Clinton concerned over OSCE future

 

US secretary of state Hillary Clinton has expressed concerns about the future of the Organisation of Security and Cooperation in Europe (OSCE), saying member nations were blocking its work to protect human rights and press freedom.

The OSCE groups all European countries and former Soviet republics as well as the United States and Canada together.

Mrs Clinton said the body's principle of decision by consensus had meant it had been possible for some states to block progress on measures on media freedom, freedom of assembly and association, and military transparency.

"I see a growing concern for the future of this organisation and the values it has always championed," Mrs Clinton said in a speech at a meeting of the 57-member organisation in Dublin.

"More than 20 years after the end of the Cold War, the work of creating a Europe that is whole, free and at peace remains unfinished," she said.

The OSCE was founded in the 1970s as a forum for communication between eastern and western Europe. Its work includes monitoring elections and attempting to prevent conflicts.

OSCE observers have criticised elections in Russia, Ukraine and other ex-Soviet republics, and the organisation has expressed concerns about the treatment of government opponents in that region.

Moscow is pushing for reform of the body's election monitoring operations, which it says are biased, and has called on it to focus less attention on human rights.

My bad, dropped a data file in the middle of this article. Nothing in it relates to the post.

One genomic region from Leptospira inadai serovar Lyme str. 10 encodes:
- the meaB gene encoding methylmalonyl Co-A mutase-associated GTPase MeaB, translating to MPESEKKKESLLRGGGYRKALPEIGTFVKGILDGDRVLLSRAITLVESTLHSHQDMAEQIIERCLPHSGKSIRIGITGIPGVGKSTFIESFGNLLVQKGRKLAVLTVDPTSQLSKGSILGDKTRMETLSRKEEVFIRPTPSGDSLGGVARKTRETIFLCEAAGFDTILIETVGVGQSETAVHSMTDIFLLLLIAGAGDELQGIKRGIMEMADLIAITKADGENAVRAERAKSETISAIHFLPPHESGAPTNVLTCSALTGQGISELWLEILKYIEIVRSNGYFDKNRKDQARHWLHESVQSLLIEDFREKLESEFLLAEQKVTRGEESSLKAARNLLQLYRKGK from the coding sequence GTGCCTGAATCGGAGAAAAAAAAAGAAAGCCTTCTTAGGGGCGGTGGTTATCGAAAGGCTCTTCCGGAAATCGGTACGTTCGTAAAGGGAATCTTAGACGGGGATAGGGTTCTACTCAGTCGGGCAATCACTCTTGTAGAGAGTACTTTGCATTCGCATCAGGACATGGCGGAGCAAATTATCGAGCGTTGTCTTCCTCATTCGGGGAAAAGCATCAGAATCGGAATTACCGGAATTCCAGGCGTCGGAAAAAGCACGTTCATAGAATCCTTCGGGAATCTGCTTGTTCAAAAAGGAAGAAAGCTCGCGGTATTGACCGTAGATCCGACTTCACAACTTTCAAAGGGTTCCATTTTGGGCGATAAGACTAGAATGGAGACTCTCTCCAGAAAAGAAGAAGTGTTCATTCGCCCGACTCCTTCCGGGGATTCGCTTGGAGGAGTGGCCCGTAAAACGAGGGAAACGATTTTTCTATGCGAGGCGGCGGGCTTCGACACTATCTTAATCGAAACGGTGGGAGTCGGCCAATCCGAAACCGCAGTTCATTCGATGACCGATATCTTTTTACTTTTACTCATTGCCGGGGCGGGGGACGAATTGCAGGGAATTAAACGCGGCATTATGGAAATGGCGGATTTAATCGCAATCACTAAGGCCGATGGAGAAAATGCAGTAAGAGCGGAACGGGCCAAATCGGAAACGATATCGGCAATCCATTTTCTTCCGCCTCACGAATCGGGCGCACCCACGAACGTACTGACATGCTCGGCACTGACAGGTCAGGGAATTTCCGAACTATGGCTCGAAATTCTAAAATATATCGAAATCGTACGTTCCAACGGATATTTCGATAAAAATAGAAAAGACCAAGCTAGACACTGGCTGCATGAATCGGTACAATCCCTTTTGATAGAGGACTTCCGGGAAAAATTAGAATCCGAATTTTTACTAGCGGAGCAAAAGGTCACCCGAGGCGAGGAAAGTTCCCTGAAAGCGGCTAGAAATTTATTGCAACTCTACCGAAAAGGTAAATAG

Earlier, Mrs Clinton told an audience at Dublin City University that internet freedom was a key issue at the "frontline of human rights".

Mrs Clinton said one of the most important things she had learned in politics was to take criticism seriously but not personally. "Oftentimes your critic can turn out to be your best friend," she said.

Mrs Clinton said there were few things oppressive governments feared more than citizens banding together for a common purpose.

She said ensuring the human rights of women and girls were respected was the "unfinished business of the 21st century".

Mrs Clinton also held bilateral talks with Minister for Foreign Affairs Eamon Gilmore on several issues linking the countries, including the need for visas for young Irish emigrants travelling to the US.

Mrs Clinton held talks with Taoiseach Enda Kenny at Government Buildings. Mr Kenny said the pair had discussed Ireland’s progress in its bailout programme, as well as the country’s upcoming presidency of the European Union.

Earlier, Ms Higgins met President Michael D Higgins at Áras an Uachtaráin. The Irish community in the US and the Northern Ireland peace process as a model of resolving conflicts were among the issues discussed.